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  • DSM 5 could mean 40% of college students are alcoholics and more: news roundup
    by LORI HOWELL

    Juvenile Justice Reform

    • How revision of the state budget could affect San Joaquin County (Record Net) Governor Jerry Brown's revision of the California state budget could mean the Division of Juvenile Justice would continue to operate, but its budget would be cut by $24.8 million. The governor is proposing to charge counties $24,000 per year for each person committed to a state juvenile justice center.
    • New Pennsylvania Bar Association chief focuses on youth (Pittsburgh Post-Gazette) Thomas G. Wilkinson Jr., the new chief of the Pennsylvania Bar Association will push three priorities, 1) training requirements for prosecutors and public defenders involved in juvenile cases; 2) civics education, so kids understand how government works and the availability of courts to resolve disputes instead of taking disputes into one's own hands; and 3) youth courts to help address the number of kids who get into the juvenile justice system.
    • Tackling gang violence (The Crime Report) Toledo, Ohio builds an approach similar to Boston during the late 1990s to tackle violence. The model was developed by David Kennedy, now the director of the Center on Crime Prevention and Control at John Jay College in New York.
    • Youth recovery court starts in Winnebago County (WREX) Chief Justice Janet Holmgre describes a holistic approach to providing a comprehensive network of mental health services to help the youth that are involved get out of the juvenile justice system and hopefully stay out of the adult criminal justice system.
    • Portland church spearheads effort to keep youth out of justice system (The Portland Daily Sun) Restorative Justice Center in Portland, Maine has won endorsements from the law enforcement community including the Portland Police Department and the Cumberland County District Attorney's Office. "This gives us an additional tool as police officers that we didn't have," said Portland Police Chief Michael Sauschuck.
    • Calling in juvenile justice cavalry (Austin American Statesman)  Gov. Rick Perry moved Jay Kimbrough from his new position as assistant director for homeland security at the Department of Public Safety to the Texas Juvenile Justice Department to bring some urgently needed safety and security to the agency's youth lockups.

    Adolescent Substance Abuse Treatment

    • DSM 5 could mean 40% of college students are alcoholics (TIME) Most college binge drinkers and drug users don’t develop lifelong problems. But new mental-health guidelines will label too many of them addicts and alcoholics. The DSM 5 will have just one diagnosis for addiction problems, though it will be characterized as mild, moderate or severe.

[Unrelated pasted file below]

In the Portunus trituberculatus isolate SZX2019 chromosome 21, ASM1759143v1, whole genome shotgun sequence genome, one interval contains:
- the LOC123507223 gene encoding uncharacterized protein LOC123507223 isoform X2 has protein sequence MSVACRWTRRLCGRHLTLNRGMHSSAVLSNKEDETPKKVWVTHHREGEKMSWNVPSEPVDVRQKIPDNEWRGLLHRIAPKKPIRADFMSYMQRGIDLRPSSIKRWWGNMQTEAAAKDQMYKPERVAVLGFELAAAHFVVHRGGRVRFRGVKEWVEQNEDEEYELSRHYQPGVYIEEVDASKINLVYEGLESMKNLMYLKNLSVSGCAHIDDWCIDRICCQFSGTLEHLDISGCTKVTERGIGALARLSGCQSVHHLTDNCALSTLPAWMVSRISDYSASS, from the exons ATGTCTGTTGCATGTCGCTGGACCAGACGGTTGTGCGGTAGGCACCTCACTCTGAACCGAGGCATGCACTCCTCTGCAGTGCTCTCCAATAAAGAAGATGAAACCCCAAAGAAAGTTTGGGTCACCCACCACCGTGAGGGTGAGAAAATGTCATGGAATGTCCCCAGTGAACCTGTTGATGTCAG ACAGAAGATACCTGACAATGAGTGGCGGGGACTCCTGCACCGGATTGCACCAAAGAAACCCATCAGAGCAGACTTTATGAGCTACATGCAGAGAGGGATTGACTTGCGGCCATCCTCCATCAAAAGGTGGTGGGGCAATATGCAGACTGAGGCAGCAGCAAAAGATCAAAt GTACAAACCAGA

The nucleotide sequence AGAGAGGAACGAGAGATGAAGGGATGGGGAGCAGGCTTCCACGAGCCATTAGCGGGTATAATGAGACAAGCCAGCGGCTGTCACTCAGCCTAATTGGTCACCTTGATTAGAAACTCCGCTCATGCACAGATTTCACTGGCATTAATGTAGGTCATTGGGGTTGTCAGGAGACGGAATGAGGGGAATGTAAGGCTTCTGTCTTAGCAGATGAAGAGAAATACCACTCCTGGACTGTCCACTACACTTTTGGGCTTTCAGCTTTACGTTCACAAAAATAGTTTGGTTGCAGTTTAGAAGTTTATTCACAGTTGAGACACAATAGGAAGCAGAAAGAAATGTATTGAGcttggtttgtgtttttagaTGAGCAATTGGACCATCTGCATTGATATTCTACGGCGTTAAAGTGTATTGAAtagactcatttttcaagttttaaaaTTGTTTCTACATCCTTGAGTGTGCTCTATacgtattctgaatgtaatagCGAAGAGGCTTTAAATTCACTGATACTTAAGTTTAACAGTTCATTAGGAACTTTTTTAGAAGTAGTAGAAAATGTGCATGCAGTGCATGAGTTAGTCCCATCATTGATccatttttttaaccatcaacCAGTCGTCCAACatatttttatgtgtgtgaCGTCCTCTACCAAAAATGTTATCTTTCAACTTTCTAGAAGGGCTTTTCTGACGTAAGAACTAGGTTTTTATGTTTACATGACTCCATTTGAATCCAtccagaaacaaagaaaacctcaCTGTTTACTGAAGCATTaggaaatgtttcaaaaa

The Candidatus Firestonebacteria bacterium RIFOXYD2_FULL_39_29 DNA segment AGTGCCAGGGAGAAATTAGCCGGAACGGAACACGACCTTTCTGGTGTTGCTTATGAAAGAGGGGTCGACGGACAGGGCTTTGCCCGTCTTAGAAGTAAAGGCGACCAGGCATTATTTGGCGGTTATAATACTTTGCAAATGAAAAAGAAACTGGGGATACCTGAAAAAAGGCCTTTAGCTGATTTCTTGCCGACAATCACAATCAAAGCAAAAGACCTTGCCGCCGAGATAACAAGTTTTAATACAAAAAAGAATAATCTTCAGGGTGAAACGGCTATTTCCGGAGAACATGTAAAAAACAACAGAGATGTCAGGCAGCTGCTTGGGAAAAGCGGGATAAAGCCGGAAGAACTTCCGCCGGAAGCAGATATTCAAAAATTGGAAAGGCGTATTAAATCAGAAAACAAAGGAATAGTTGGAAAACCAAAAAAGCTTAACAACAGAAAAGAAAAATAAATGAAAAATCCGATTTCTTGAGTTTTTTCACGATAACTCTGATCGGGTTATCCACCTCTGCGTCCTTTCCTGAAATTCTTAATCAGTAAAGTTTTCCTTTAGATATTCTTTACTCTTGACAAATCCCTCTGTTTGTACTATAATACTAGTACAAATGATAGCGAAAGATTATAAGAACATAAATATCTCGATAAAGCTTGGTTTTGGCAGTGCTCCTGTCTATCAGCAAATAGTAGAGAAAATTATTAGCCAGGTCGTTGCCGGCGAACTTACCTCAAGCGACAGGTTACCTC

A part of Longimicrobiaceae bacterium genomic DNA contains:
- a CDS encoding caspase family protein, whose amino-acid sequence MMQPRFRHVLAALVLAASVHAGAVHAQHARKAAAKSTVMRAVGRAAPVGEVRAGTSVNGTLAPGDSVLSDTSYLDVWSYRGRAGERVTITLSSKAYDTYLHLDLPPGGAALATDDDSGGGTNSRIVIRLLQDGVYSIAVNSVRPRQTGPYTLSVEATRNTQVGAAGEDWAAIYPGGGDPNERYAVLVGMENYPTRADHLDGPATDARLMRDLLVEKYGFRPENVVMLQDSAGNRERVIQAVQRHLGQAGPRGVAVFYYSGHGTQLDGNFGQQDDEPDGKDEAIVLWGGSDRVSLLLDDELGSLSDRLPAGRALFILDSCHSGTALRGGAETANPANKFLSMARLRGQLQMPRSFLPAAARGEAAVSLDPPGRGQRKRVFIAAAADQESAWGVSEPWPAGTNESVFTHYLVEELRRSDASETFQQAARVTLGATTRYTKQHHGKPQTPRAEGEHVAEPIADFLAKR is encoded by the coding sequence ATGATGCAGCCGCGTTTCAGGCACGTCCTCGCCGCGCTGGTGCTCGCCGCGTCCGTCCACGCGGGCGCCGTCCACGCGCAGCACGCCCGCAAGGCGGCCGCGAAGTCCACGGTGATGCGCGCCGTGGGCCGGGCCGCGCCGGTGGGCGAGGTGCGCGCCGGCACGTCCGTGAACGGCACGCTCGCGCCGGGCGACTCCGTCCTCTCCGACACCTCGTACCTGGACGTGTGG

• Breaking the inter-generational cycle of substance abuse (Join Together) Children raised in a household with one or more parents struggling with a substance use disorder often use compliance as a coping mechanism—a skill that often no longer serves them well in adulthood. Compliance is one key reason so many people with substance use disorders do well while in the criminal justice system, but relapse, often only days after they are released.

    Jobs, Grants, Events and Webinars

    • Please share the Reclaiming Futures Opportunity Board with your colleagues in the juvenile justice, adolescent substance abuse and teen mental health areas. It's free to browse and post!

  • Internet addiction linked to drug abuse and more: new roundup
    by LORI HOWELL

    Juvenile Justice Reform

    Adolescent Substance Abuse Treatment


  • Can restorative justice halt the school-to-prison pipeline?
    by EMILY LUHRS

    Earlier this month I had the opportunity to attend a two-day conference entitled, “Exposing Structural Racism from Within: The Power of Restorative Justice,” sponsored by the Henderson Center for Social Justice at UC Berkeley. Conferences, especially those in an academic environment, usually tend to focus only on the problems, however this time I left with an overwhelmed, yet hopeful, mind. While there was plenty of theoretical discourse on how, and if, restorative justice as a model has the power to dismantle institutional and historical racism within the juvenile and criminal justice systems, there was also a refreshing amount of insight into the practical application of restorative justice, particularly in our schools.

    Why begin in the schools?

    A common thread throughout the conference was the focus on the school environment, as it is the entry point into the juvenile justice system, for many youth. Our nation’s crime rate has dropped to a rate as low as it was in the early 1970s and school violence rates have been dropping since the 1990’s. However, despite this “crime plunge,” a youth is now more at-risk of being arrested at school than on the street. Panelists stressed that due to over-policing in minority communities, which has resulted in strict zero tolerance laws at school and curfew laws in the streets, the “arrest, prosecute, incarcerate” pattern has been able to continue. Youth experiencing early challenges at school has a significant relationship to their risk for later involvement in the juvenile justice system, for example, 75% of youth in California prisons are high school drop outs. Representatives from Chicago and Denver shared their stories of integrating restorative justice practices in schools to halt the school-to-prison pipeline.  


  • Elections, Liquor and Riots -- A Juvenile Justice Adolescent Treatment News Roundup
    by LORI HOWELL